Lit. Crit. (was: Re: More than you ever wanted to know (was Re: answers from Diana))

Philip.Belben at Philip.Belben at
Tue Jun 5 13:17:53 EDT 2001

Nat, quoting me:

>>At the risk of getting into a major argument here, though, I have little time
>>for this idea that it is necessary to study things from a "feminist" point of
>>view.  I have every sympathy for the cause of Women's Liberation,
>>but this idea that there must be "feminist" criticism, "feminist" this that
>>and the other, makes me want to sign up for Men's Lib at the next opportunity.
>>What happened to balanced viewpoints (even assuming that objectivity is
>>impossible)?  Sorry.  End of rant.


>>One important upshot of this is that no two people ever have exactly the same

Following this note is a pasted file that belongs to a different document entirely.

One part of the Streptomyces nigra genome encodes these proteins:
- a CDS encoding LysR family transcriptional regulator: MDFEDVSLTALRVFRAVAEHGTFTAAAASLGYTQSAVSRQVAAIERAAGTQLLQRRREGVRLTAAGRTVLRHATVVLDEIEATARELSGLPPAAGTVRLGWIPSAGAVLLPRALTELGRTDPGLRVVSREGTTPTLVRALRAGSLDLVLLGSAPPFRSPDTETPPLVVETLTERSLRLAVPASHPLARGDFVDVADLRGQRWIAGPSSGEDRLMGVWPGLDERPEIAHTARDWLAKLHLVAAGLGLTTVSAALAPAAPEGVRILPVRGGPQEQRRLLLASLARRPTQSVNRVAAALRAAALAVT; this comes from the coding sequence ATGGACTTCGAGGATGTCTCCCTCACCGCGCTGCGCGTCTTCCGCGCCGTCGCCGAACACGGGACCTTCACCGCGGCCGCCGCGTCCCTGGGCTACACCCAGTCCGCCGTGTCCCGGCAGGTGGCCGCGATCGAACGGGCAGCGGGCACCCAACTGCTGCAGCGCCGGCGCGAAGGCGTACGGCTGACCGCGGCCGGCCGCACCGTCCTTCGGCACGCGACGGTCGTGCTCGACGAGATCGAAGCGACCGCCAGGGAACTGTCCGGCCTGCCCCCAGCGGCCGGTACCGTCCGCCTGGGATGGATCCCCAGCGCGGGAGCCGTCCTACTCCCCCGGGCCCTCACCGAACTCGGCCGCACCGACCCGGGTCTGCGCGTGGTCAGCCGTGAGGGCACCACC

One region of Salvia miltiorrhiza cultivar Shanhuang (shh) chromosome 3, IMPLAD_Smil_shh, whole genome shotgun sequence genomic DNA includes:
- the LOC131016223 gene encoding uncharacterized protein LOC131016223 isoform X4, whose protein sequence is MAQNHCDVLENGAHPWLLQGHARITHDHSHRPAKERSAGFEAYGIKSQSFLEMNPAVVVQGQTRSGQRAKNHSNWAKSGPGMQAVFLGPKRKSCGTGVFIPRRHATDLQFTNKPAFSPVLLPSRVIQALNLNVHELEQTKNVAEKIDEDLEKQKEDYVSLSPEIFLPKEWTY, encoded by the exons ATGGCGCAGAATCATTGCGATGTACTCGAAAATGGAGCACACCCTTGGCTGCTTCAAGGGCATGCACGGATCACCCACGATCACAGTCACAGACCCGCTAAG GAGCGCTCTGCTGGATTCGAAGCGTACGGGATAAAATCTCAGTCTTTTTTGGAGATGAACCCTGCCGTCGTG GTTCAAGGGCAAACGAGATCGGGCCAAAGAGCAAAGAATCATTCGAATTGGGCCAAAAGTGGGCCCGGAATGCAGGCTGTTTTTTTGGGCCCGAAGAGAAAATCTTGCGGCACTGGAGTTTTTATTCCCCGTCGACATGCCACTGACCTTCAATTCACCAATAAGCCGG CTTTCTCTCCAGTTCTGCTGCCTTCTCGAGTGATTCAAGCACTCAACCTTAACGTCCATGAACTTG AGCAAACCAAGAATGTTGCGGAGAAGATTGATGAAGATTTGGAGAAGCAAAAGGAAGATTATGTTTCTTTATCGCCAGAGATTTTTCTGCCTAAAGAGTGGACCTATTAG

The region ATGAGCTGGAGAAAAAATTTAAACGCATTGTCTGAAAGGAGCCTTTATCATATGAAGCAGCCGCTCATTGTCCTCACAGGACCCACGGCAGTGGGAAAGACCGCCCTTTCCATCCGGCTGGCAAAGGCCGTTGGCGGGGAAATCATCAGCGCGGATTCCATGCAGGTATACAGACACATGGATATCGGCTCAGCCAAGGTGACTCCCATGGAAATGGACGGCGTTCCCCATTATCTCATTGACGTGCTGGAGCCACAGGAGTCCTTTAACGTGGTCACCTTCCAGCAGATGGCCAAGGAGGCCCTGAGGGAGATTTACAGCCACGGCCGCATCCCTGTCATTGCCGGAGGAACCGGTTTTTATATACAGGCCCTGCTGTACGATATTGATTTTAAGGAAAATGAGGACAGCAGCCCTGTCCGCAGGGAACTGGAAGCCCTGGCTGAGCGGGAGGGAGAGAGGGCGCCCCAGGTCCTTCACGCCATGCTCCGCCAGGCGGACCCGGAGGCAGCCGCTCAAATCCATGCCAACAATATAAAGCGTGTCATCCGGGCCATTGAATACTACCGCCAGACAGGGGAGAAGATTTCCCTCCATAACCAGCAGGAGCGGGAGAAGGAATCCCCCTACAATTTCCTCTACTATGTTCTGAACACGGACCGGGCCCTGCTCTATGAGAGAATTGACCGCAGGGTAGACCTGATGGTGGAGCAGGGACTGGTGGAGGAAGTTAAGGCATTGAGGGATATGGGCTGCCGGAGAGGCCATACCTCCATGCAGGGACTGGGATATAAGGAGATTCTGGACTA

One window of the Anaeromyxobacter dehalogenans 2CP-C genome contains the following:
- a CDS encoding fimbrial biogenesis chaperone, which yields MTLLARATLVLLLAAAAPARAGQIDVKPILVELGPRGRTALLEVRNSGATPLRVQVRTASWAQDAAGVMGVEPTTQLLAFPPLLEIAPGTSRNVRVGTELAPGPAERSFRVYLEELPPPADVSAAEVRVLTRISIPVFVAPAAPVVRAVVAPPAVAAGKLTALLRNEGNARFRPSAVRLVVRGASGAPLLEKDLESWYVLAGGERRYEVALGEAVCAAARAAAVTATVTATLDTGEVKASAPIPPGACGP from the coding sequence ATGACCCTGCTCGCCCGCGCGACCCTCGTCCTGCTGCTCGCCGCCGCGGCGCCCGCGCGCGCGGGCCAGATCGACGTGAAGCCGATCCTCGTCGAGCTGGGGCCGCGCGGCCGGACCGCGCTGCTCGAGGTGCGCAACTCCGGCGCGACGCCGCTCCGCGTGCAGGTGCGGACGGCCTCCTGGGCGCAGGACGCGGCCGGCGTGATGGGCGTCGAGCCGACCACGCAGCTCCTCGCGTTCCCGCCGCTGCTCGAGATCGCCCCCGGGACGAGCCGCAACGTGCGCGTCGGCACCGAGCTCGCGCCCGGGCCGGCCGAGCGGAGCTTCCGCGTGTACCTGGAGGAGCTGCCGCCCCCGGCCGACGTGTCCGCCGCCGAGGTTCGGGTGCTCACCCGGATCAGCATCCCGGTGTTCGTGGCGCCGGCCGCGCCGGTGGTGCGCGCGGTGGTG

>>internal definition of a word, since no two people have the same
>>experiences to relate to it.  It occurs to me only now that this may be one
>>reason why languages evolve...
> It seems to me you have answered your own objection to feminist
> criticism: Feminism requires a fracturing of the concept of Objective
> Truth, the idea that there is a Platonically balanced view (e.g. the
> views of Plato). This sort of relativism (which I wholeheartedly
> believe in myself) seems to me to be exactly what you are saying abut
> word definitions: instead of nailing down the commonalities and
> focusing on those, you note that we all have differences. One of

Yes and no.  But I am not a relativist.  Relativism is definitely not
objectively true! :-)